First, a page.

SPLIT mode, non-standard offsets (i.e. split frequencies) are supported,
but the default offset is not programmable. In SHIFT mode, non-standard
offsets are not allowed, but the default offset is programmable. To select
the default offset, press F for 1 second, then SHIFT. See p. 30 of the
manual for details on changing the default offset.
Toggle CALL button function
Press CALL during power-up. The CALL button can operate in one of two
modes. In the default mode (CALLSW), it switches between the call channel
and the last memory channel (if in memory recall mode) or last frequency
(if in VFO mode).
After toggling the CALL button functionality (VMC), it
will switch from the VFO to the last memory channel and then back to the
Observations on post-mod performance
Rich Garcia (firstname.lastname@example.org) observes "all original functions have
maintained the same which is great. Aircraft band which was accessible
before the mod remains with the same characteristics. It seems that
VHF-High band has improved a bit on sensivity where it was dead as a dog
before the mod (above 155.000MHz) but the 162.000 MHz band where weather
radio is is still a bit deaf for reception at any distance but about 20
Miles. This depends on your (or my) terrain and transmitter output power.
"On UHF all public safety frequencies up to about 500 MHz seem to come in
well but sensivity greatly drops from there (we really can't ask for more).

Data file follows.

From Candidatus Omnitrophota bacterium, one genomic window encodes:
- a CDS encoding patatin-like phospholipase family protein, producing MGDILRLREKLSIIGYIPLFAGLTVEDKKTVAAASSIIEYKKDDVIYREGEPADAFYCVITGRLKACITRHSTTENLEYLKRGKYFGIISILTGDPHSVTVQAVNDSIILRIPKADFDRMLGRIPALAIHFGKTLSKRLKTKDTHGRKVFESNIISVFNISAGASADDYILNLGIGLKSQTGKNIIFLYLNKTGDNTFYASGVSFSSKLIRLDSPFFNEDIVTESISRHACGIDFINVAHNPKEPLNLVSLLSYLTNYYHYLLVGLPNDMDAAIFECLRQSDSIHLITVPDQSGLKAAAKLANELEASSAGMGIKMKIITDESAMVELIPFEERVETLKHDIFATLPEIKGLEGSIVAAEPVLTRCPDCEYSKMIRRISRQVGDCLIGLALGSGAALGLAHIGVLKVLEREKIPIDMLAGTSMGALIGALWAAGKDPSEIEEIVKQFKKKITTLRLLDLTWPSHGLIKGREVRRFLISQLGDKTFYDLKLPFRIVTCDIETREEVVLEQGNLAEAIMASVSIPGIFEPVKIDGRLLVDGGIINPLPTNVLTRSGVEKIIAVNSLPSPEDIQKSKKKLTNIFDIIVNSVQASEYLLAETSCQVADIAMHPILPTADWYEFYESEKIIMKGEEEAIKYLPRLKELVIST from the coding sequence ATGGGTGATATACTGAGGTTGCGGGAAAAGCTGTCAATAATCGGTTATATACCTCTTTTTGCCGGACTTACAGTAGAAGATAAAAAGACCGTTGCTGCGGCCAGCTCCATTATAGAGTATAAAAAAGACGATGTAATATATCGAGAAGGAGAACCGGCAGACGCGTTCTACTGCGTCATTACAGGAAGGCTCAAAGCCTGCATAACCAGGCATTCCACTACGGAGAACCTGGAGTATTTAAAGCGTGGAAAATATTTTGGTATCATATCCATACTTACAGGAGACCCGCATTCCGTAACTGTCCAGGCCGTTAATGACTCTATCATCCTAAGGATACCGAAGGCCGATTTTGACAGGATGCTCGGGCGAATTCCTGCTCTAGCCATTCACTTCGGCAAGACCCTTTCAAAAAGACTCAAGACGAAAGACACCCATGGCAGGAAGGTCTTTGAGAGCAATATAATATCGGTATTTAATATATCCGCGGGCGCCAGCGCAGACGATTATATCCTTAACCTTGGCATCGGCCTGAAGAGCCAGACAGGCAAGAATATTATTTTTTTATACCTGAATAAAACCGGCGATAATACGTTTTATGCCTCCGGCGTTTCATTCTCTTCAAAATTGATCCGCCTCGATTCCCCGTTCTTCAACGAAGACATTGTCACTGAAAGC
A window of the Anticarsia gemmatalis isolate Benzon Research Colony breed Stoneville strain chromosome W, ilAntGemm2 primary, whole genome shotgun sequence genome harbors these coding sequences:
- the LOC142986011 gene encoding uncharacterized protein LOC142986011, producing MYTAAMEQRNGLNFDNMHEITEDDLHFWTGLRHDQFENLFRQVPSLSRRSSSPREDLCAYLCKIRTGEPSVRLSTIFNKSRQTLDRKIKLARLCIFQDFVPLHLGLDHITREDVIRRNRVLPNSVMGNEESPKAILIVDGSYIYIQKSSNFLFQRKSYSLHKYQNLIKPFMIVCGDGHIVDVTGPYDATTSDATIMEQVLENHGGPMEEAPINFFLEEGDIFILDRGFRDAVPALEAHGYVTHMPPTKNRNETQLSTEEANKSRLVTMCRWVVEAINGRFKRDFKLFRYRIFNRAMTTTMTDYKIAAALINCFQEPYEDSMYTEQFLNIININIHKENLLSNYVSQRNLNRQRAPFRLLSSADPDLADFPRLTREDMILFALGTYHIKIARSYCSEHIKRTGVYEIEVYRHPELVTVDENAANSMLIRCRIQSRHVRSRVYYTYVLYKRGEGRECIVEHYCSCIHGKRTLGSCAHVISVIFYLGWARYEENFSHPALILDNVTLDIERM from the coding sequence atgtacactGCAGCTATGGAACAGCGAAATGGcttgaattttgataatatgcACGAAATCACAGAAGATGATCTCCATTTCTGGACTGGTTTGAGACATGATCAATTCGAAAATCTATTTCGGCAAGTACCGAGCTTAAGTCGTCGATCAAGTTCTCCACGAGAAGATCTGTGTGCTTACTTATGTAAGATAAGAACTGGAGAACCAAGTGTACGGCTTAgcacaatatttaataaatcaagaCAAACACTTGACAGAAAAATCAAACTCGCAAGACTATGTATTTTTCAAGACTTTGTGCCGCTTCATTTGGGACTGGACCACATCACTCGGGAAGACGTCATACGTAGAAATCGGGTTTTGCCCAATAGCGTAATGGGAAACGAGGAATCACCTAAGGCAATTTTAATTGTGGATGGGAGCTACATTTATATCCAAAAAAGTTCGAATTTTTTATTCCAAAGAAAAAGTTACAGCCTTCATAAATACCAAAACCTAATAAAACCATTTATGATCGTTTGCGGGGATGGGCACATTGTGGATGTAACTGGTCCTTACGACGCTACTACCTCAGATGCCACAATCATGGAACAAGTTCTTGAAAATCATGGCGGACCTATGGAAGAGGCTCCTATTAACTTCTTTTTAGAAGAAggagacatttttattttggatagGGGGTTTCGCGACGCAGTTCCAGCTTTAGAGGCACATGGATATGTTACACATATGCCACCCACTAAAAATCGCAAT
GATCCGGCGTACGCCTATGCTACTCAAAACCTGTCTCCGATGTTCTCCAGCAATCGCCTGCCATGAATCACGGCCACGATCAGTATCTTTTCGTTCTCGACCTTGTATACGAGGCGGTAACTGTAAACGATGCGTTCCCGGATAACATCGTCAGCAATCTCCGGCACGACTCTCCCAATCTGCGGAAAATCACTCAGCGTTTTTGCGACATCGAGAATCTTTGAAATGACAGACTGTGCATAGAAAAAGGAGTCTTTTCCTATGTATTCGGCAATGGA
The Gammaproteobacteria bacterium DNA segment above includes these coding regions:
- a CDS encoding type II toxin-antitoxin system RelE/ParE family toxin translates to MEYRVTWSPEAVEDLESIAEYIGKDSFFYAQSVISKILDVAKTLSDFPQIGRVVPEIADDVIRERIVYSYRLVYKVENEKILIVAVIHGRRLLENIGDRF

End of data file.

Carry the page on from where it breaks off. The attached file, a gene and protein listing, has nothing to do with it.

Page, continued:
Frequencies can be programed in up to the 920MHz ham band but I have no way
of measuring sensivity. 800MHz works but the signals are very weak, you
must be near the transmitter for reception. Assuming you are in the town
or city where the transmissions originate it should work.
"Transmit is enabled up to and incl. 500MHz but after testing this on a
frequency counter I find that a signal is only generated to about 490 MHz,
even though the trans. LED shows output in the higher frequencies.
"Crossband repeat seems to work fine but the audio is unacceptable for use,
BE AWARE the radio gets HOT! Prolonged use or use on a busy frequency
would not be recommended. Also remember this is a dual band HT please use
a proper antenna while in this mode to avoid a high SWR, we should all know
Someone else said:
"I found that marine weather reports at 162.40MHz in my area were received
much better on the SUB-VHF band, than on the VHF band...
"If you are having problems with intermod, try switching bands (i.e. using the
SUB-VHF band rather than the VHF band.)"